When it comes to the holidays, your online destination needs to be ready for showtime. It represents your brand, so how it looks and performs is vital during the busiest shopping time of the year.

Think of your website like a store window. You want your customers to easily come across the right products so they make a purchase.

Optimizing your website won’t only help you increase your conversion rates, but it can also help you to increase your average order value (assuming you’re receiving high quality traffic). These are two key metrics that influence revenue, so it’s no surprise that optimizing your website is very important.

Most customers research products before they make a purchase. The more expensive a product is, the more research they do. Sixty-six percent of shoppers do research for items that are less than $50 and 89 percent do research for items that are over $100, according to Retail Dive, so your website should be research-ready.

Here are some tips to get your website ready for the holidays:

Your homepage

More than 50 percent of online holiday shoppers (58 percent men, 51 percent women) said they made a purchase that was recommended by a retailer, according to the NRF.
Make recommendations by creating a curated holiday gift guide. Feature it on your homepage in the hero spot and then direct the user to a page where they can sort and filter.

Here are two suggestions to organize your holiday guide for maximum appeal:

Thematic personas

Create thematic personas for the person your shoppers are buying gifts for and curate a collection of products suitable for each persona. Thematic personas could include gifts for the cook, the swimmer, the hostess, the golfer, the fashionista, and more.

MPG USA, a lifestyle brand for performance-driven fashion, created several guides for each persona. Here’s an example of the gift guide they created for the running enthusiast.

“Our Holiday Gift Guide campaign allowed us to personally connect to our customers by shining a spotlight on MPG staff members and their unique interests and activities that our customers could relate to. It also provided our customers with a curated shopping experience for easy holiday gifting, in a convenient one-click format directly in the email. This personalized campaign helped us reach our target Q4 sales goal and is a strategy we plan to implement again for the upcoming holiday season.” – Suzanne Harden, VP of Marketing & Brand Sales, MPG USA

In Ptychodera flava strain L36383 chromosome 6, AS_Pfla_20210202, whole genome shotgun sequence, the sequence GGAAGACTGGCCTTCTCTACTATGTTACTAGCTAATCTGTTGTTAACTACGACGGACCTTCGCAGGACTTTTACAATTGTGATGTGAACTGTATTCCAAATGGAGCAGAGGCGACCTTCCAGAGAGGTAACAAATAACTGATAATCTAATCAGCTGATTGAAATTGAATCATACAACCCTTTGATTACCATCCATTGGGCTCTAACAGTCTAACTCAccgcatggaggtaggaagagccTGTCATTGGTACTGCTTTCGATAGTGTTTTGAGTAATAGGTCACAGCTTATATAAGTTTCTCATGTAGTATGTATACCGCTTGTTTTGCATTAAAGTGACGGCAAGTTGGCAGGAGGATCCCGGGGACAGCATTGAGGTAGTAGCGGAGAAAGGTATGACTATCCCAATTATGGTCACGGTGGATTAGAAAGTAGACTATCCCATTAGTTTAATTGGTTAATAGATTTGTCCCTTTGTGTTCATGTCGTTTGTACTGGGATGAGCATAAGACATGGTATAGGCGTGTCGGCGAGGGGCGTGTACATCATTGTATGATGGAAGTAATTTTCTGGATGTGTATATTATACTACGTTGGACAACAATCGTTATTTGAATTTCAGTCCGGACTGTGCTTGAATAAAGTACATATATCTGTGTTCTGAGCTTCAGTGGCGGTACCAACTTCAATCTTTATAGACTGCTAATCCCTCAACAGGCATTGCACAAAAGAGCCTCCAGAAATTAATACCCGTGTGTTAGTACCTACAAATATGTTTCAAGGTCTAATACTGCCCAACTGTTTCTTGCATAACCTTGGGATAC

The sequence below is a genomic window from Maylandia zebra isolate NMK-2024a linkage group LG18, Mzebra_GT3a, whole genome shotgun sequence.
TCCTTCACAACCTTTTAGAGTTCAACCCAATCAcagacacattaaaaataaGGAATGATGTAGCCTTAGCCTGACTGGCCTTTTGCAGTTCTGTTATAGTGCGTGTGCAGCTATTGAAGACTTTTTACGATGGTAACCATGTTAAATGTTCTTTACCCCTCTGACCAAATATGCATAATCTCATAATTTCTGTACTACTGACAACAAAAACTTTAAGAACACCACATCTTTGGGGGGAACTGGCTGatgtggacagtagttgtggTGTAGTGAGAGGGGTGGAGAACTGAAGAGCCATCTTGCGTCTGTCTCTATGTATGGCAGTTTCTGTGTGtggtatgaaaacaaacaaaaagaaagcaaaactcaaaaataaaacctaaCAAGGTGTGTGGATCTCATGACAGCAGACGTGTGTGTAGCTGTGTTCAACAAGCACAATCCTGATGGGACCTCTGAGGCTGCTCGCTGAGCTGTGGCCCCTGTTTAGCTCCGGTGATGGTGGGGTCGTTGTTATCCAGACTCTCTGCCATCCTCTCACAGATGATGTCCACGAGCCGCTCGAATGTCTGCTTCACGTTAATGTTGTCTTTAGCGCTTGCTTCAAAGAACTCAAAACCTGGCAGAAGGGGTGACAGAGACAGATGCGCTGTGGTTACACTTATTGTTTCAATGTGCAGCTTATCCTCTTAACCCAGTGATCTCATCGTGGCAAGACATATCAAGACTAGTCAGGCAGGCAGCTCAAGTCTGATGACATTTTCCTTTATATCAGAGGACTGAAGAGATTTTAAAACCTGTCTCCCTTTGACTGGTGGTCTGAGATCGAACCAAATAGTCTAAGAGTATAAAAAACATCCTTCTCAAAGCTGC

Gifts by varying price points

Use your knowledge of your customers’ average order value across various categories to help you inch your order value up a little more.

If your average order value for home essentials is $100, create a range of gifts that cost under $150 and include a few higher-priced home items, as well.

Workwear company, hedley & bennett, created a holiday guide by price.

The brand’s Chief Marketing Officer, Jonathan Levine, touted the importance of the guide during and after the holiday.

“It [holiday gift guide] definitely kept our sales going after the Black Friday weekend, too.” – Jonathan Levine, CMO, hedley & bennett

 

Product Category and Product Detail Pages

Take your product pages one step further by adding these elements to them.

Product reviews or testimonials

Collect and showcase product reviews or testimonials to help persuade customers to make a purchase.

Almost every shopper (96 percent) said they read customer reviews before making a purchase, according to the NRF.

Brooklinen, a home goods company, collects reviews and shows them beautifully.

Badges

Knowing that shoppers use retailers’ recommendations when making holiday purchases, badge are useful tools to help establish authority. You can put badges like, “Staff Picks, “Bestseller,” or “Just Arrived” on your product pages to help shoppers more easily find a recommended product quickly.

J.Crew, a fashion and accessories company, is an example of one brand that does this well.

Return policy

Make sure your return policy is visible and clear on your product pages—it’s an area where you don’t want to be vague.

The NRF found that 75 percent of their holiday shoppers looked at a brand’s return policies before making a purchase and 22 percent didn’t make a purchase because of a poor return policy.

Neiman Marcus is an example of a company that clearly showcases its return policy in the traditional footer area, but also on its product detail page.

Categories of Filters

The dropdown options or category groupings you use to organize your product collection on your website help to make it easy for shoppers to find what they’re looking for. During the holidays, turn your categories or filters into a gift finder.

For example, instead of using “Women” as a category, call it “Gifts for Her.” If you have a selection of small miscellaneous items (candles, blankets, etc.), call them “Gifts for the Home.”

Sephora, a beauty and personal care company, is an example of a company who has a gift finder section and takes it one step further with a gift finder quiz.